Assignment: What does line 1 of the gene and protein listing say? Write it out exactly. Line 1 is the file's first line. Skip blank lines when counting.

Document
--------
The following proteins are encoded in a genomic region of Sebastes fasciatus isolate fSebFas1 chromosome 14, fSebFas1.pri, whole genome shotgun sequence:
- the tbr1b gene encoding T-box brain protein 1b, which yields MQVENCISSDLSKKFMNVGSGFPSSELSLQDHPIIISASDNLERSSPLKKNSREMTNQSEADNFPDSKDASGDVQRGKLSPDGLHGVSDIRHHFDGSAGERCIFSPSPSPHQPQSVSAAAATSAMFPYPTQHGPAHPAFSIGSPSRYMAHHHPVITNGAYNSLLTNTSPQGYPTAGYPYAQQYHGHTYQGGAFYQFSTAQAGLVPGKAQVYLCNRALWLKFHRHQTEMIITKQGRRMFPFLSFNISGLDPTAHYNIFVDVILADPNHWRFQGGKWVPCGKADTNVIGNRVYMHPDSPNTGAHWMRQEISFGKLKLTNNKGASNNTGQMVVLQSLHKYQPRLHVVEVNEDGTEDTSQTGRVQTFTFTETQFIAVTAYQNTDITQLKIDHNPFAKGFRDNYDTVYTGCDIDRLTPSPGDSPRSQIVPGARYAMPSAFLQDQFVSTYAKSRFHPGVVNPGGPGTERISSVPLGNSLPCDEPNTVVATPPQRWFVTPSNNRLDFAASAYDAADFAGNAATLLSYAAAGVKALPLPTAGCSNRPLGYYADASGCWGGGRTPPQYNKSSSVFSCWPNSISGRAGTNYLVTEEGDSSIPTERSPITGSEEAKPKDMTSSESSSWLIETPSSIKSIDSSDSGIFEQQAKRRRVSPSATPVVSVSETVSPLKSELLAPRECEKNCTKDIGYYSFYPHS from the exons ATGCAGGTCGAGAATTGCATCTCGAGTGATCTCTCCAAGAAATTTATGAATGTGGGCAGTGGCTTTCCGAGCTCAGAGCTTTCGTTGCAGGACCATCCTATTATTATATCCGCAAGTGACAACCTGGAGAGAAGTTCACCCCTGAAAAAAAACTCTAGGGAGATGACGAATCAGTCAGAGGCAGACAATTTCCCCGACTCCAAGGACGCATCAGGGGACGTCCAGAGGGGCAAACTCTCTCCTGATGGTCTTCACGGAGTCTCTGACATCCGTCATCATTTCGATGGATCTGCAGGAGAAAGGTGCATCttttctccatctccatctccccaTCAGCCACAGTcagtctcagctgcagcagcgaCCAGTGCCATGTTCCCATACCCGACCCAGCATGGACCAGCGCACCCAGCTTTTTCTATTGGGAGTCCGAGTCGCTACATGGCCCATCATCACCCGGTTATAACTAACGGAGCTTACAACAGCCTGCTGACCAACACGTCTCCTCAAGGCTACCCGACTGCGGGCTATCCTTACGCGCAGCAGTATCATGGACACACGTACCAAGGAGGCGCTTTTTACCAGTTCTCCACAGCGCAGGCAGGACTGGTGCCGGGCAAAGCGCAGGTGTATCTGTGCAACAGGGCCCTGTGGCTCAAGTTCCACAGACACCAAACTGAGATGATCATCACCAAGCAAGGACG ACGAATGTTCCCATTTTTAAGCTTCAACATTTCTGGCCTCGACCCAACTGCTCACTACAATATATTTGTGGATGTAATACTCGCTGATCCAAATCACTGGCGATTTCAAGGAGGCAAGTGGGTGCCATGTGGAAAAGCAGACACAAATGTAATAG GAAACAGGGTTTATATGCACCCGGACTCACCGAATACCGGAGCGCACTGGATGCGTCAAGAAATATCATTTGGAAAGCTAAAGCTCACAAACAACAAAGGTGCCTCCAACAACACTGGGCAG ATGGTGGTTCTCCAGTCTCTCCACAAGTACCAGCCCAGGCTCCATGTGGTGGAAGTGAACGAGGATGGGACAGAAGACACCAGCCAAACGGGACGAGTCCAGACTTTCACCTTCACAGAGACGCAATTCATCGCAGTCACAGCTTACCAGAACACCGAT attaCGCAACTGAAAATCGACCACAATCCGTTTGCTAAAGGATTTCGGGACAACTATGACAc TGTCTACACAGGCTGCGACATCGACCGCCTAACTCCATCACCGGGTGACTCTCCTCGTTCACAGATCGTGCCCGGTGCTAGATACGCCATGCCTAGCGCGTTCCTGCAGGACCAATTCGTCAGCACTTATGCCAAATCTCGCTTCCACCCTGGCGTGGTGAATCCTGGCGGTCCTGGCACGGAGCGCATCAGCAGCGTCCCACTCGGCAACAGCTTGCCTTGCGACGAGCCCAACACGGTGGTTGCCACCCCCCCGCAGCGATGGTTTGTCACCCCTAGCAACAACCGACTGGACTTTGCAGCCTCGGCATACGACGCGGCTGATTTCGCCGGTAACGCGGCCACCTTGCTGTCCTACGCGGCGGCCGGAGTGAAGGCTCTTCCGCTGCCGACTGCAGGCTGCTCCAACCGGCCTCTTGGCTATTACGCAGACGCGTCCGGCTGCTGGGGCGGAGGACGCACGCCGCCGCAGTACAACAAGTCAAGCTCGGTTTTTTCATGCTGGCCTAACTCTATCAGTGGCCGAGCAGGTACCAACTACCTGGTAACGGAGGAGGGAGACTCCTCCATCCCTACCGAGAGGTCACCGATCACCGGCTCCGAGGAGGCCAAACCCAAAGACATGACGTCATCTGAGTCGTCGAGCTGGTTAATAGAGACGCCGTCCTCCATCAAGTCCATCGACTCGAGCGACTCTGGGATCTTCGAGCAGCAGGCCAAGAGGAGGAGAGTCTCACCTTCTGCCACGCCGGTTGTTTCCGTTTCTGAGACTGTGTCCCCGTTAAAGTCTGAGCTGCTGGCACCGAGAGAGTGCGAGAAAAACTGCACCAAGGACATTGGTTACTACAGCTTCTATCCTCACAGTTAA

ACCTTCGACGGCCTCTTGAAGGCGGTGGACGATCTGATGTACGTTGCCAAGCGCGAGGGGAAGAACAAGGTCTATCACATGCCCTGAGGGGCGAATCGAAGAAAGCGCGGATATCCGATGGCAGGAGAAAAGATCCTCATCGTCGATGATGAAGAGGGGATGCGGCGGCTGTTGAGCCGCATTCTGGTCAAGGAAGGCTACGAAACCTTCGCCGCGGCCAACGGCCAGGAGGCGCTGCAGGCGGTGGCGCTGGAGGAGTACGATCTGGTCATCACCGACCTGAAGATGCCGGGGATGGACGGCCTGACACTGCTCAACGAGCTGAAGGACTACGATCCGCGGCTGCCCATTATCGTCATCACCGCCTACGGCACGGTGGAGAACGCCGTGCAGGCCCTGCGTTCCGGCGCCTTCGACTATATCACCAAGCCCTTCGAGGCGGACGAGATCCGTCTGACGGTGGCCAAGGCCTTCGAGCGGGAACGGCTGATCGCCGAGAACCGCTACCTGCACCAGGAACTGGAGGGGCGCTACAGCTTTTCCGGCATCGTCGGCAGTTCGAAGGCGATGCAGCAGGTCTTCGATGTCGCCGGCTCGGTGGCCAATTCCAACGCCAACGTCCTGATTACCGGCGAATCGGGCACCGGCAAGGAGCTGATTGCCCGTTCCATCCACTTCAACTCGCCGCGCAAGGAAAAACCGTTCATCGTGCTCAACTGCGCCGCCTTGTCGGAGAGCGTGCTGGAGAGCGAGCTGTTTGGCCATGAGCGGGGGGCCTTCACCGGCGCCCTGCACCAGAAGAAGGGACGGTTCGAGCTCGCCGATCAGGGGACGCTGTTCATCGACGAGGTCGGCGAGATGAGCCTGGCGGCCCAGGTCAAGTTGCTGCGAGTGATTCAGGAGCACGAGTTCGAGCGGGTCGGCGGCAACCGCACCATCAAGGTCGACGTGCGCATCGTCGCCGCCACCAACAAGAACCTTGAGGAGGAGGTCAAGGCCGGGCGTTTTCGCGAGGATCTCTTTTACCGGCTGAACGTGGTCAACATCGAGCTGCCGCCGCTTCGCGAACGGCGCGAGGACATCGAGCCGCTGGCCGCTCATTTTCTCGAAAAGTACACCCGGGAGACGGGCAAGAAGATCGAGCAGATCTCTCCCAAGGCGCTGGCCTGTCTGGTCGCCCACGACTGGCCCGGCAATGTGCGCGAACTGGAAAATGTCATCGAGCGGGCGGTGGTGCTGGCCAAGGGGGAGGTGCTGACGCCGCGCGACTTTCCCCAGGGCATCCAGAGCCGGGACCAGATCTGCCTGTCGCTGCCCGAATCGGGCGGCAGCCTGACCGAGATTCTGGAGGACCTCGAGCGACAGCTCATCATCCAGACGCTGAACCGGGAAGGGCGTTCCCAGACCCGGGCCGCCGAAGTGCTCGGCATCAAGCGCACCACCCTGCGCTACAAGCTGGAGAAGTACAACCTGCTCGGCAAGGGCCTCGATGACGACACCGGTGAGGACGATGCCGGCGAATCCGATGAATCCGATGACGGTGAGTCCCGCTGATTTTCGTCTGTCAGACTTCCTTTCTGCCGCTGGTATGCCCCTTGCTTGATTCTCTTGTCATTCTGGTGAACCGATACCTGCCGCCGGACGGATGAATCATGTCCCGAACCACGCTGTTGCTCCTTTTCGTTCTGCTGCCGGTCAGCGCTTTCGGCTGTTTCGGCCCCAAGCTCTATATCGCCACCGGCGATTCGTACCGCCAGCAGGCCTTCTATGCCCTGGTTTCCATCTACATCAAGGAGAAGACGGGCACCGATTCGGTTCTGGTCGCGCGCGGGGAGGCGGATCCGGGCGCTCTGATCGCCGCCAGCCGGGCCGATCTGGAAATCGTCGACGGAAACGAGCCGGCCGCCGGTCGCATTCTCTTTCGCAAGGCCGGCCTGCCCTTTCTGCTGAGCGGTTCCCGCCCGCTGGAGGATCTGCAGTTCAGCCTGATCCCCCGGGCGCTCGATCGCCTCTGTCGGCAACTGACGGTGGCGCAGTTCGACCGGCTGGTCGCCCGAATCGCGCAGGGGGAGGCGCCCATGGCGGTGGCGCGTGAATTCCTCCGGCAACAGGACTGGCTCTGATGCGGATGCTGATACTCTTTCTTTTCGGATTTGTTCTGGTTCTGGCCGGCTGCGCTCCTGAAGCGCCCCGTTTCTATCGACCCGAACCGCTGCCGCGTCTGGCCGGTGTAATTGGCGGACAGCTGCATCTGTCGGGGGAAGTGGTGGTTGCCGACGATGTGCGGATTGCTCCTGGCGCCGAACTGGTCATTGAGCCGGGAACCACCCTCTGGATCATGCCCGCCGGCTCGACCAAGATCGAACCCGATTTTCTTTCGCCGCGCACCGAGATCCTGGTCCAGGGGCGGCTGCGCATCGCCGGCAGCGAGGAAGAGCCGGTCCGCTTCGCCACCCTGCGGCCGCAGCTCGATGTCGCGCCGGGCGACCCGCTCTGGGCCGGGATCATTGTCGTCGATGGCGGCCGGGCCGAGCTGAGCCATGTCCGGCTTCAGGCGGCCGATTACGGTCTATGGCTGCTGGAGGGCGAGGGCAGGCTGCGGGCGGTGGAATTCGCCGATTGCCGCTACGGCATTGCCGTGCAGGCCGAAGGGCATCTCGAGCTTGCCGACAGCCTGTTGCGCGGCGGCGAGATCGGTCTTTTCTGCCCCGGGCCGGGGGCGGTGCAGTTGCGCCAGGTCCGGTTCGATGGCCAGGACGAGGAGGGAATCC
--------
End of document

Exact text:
The following proteins are encoded in a genomic region of Sebastes fasciatus isolate fSebFas1 chromosome 14, fSebFas1.pri, whole genome shotgun sequence: